Total War: WARHAMMER Review

Franchises unite! Total War and Warhammer come together to form the ultimate fantasy real-time strategy experience that is sure to satisfy fans of both. Immerse yourself in a deep and fun experience and watch the time fly by.

Total War: WARHAMMER Review.


Total War and Warhammer is seemingly a match made in heaven and ever since the game was first announced there was a certain amount of skepticism that this will be just a Total War reskin with characters from the Warhammer universe. Well I can proudly announce that this is definitely not the case as Total War: WARHAMMER is a deep and rich RTS and a move from historic setting of previous Total War games to a more fantasy one only shows that free of boxed historic shackles – the developer can do some really good things for the franchise going forward.

Total War: WARHAMMER is available for purchase on PC at Steam for 59,99€.


A relatively new feature in a Total War game, the story was a bit neglected part of previous entries and the story was yours from start to finish in a type of King of the Hill scenario, the ultimate goal was to win the war. That is present here as well, but factions feature a bit more cinematic, mostly hero driven narrative that will actually pull you further down the rabbit hole and help to immerse you in the feel of Warhammer universe that much more. 
You will get the general idea what the factions are all about and although you could fall into a trap of discarding them as the usual fantasy tropes based on faction name (Elves, Vampire Lords, Empire, Greenskins, Dwarfs, Chaos, Beastmen) they are actually pretty fleshed out, different and with a rich backstory if you take the time to read up on your Warhammer lore. But to those new to the universe, the game itself offers enough information and lore on each of them that you won't feel that you are missing something. The story is integrated into the main map campaign where you are free to choose your preferred faction, but there are other mini-campaign focusing on one faction that will further expand on their backstory and motivations. I won't spoil the story as you'll want to discover it for yourself but I will say that faction specifics are integrated into it and there are a few surprises that can turn a game on its head just when you thought you've seen it all.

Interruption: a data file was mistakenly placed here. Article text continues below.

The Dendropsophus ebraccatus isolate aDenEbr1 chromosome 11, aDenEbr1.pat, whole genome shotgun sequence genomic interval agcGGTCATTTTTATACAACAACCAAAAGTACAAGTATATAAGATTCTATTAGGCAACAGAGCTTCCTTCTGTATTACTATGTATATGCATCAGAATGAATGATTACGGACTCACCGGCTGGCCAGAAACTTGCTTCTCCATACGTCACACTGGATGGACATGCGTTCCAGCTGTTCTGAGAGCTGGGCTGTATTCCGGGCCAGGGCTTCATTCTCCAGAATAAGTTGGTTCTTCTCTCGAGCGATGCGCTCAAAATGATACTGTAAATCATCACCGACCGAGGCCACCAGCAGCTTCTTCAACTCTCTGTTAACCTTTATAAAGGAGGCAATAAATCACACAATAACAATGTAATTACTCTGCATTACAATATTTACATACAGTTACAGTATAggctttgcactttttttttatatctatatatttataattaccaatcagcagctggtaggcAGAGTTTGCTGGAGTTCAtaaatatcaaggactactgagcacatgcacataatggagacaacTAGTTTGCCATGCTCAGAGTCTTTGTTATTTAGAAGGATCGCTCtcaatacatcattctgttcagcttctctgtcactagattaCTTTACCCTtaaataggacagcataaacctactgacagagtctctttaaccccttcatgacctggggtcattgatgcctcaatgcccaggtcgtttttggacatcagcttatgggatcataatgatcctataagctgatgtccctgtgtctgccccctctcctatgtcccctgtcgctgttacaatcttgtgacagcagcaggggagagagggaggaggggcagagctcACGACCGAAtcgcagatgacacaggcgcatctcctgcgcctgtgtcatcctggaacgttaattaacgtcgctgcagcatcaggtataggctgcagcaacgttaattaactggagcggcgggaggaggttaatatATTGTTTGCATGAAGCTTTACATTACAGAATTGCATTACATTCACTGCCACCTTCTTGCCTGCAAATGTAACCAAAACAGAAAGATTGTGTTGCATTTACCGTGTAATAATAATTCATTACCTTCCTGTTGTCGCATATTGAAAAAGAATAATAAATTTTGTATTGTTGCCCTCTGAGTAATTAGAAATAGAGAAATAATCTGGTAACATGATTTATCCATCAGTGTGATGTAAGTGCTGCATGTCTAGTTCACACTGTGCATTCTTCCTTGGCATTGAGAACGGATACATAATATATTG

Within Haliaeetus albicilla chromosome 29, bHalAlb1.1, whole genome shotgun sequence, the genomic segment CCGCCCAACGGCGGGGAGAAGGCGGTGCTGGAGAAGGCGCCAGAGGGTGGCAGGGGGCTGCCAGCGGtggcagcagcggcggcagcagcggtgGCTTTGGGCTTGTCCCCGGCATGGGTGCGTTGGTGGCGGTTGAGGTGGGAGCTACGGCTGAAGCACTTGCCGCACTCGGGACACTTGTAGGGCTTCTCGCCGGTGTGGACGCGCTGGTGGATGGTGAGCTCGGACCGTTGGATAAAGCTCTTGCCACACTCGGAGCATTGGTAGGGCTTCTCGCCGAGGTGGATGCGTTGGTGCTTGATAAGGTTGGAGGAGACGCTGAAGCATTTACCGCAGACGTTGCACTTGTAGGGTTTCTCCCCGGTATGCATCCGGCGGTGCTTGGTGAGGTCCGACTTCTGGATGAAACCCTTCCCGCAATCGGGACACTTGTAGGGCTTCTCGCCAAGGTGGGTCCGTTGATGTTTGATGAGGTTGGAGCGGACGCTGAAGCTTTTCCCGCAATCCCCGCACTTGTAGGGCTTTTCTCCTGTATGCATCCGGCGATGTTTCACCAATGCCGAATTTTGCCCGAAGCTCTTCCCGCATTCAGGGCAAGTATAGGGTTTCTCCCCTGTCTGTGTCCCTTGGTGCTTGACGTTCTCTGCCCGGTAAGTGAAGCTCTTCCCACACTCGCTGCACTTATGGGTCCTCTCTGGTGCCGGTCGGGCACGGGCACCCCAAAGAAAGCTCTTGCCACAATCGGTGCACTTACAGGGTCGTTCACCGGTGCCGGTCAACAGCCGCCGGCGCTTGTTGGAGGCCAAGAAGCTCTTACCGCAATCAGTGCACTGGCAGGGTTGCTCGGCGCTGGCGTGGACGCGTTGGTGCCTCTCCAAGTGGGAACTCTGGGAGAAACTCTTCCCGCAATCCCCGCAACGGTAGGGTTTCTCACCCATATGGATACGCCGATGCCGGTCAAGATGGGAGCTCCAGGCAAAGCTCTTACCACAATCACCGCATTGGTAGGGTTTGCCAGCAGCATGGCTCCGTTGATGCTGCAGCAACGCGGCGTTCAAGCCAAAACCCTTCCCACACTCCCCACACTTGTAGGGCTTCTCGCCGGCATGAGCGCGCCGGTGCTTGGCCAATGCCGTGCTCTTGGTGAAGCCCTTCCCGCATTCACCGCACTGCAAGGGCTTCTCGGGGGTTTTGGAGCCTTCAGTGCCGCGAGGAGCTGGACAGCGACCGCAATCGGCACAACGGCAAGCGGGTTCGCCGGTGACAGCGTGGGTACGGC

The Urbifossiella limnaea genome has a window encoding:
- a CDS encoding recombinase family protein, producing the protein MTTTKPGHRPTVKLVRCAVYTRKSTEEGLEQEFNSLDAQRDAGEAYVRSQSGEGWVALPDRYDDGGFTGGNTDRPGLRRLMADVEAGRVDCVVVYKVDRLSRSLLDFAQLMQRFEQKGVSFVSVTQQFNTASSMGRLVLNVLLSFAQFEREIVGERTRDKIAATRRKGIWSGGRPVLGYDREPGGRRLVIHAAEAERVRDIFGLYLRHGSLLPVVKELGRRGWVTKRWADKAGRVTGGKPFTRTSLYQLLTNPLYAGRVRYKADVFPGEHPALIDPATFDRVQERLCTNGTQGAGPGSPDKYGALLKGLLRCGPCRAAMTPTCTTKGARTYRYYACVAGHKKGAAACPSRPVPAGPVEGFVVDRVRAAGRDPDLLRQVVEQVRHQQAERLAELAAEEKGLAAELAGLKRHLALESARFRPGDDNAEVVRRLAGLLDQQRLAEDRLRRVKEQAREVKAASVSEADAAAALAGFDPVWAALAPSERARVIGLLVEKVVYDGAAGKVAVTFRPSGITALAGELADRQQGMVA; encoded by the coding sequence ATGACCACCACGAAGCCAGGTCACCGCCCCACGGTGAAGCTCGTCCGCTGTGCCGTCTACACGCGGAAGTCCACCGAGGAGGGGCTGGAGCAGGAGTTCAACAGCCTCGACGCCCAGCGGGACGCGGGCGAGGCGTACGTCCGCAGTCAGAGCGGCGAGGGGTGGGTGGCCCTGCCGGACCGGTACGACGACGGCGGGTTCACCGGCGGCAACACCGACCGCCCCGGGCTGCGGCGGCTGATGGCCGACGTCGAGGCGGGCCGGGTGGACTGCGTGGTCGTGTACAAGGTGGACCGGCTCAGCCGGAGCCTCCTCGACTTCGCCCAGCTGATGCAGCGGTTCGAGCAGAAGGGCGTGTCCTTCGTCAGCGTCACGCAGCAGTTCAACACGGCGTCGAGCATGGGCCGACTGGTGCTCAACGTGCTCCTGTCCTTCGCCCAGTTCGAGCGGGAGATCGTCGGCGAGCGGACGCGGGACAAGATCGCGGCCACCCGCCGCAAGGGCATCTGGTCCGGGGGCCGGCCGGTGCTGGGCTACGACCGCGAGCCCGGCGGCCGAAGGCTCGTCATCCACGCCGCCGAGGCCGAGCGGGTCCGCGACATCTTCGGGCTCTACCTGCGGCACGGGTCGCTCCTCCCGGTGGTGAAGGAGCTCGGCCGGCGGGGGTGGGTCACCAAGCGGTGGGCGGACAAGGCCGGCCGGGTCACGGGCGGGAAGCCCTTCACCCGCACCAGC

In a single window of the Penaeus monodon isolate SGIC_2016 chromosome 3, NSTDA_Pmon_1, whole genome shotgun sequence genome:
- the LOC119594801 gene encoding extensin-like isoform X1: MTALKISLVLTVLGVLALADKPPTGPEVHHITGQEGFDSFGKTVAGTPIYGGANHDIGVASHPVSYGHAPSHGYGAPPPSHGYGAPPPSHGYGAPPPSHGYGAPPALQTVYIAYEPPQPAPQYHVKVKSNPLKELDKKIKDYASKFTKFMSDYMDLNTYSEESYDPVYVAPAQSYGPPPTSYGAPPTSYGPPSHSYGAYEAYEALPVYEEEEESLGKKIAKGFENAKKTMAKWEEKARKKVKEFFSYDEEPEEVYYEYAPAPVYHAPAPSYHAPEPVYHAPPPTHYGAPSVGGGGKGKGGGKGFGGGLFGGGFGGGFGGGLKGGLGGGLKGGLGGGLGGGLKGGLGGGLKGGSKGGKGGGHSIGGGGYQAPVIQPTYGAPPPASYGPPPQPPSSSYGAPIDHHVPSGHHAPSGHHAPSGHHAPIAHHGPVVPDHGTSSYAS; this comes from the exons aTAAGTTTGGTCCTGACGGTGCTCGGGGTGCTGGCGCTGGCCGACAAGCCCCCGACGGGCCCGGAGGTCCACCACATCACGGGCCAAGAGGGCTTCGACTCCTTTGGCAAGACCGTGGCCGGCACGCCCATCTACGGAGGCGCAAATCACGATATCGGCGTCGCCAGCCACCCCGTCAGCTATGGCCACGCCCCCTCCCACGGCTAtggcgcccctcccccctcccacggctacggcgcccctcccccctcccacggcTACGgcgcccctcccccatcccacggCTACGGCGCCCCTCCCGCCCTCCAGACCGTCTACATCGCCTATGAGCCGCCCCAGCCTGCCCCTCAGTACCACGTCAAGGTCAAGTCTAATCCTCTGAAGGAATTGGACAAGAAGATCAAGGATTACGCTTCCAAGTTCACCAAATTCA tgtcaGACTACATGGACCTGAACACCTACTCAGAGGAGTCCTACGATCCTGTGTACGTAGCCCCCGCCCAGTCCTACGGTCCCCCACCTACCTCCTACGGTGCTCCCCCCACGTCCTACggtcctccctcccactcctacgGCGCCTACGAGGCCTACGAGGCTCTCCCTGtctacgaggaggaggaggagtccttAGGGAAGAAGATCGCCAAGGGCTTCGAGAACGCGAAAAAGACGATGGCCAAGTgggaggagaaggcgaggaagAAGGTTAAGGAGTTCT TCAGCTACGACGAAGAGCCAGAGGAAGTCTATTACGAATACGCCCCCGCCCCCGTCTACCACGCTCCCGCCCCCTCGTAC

Your gameplay experience can vary greatly depending on a faction you choose as they are not simple reskins of each other with a few added units. As always the game is split between a turn-based overworld map and a real-time strategy segment when engaging your opponent. All units have specific strengths and weaknesses and it plays much like a greatly expanded rock-paper-scissors as they are fairly well balanced and you won't find many units that are overpowered, and even if they are, the game keeps them in check by limiting their numbers in an army.
When choosing your faction you are able to make a choice of your hero and you are thrust into a tutorial that serves its purpose but is pretty lackluster by Total War standards and you will have to navigate lots of menus if you want things further explained. The Empire is a well-rounded faction best suited for your first game, as other factions add new elements that will complicate your game and make you re-think your strategy. Greenskins need to move and constantly win new territories, Elves need to collect an additional resource, Vampire Lords need to spread corruption before conquering a territory, Chaos can't occupy cities and so on. 
Total War veterans will find that the beginning of the game is as always, securing a first few cities and go from there, either by war, diplomacy or other race specific means. Some concepts are a bit simplified making the game more accessible to new players, however, be prepared to sink some serious hours into the game as the map size ensures your game time will be in the double digits before you win a game.

Total War: WARHAMMER Review. Up close and personal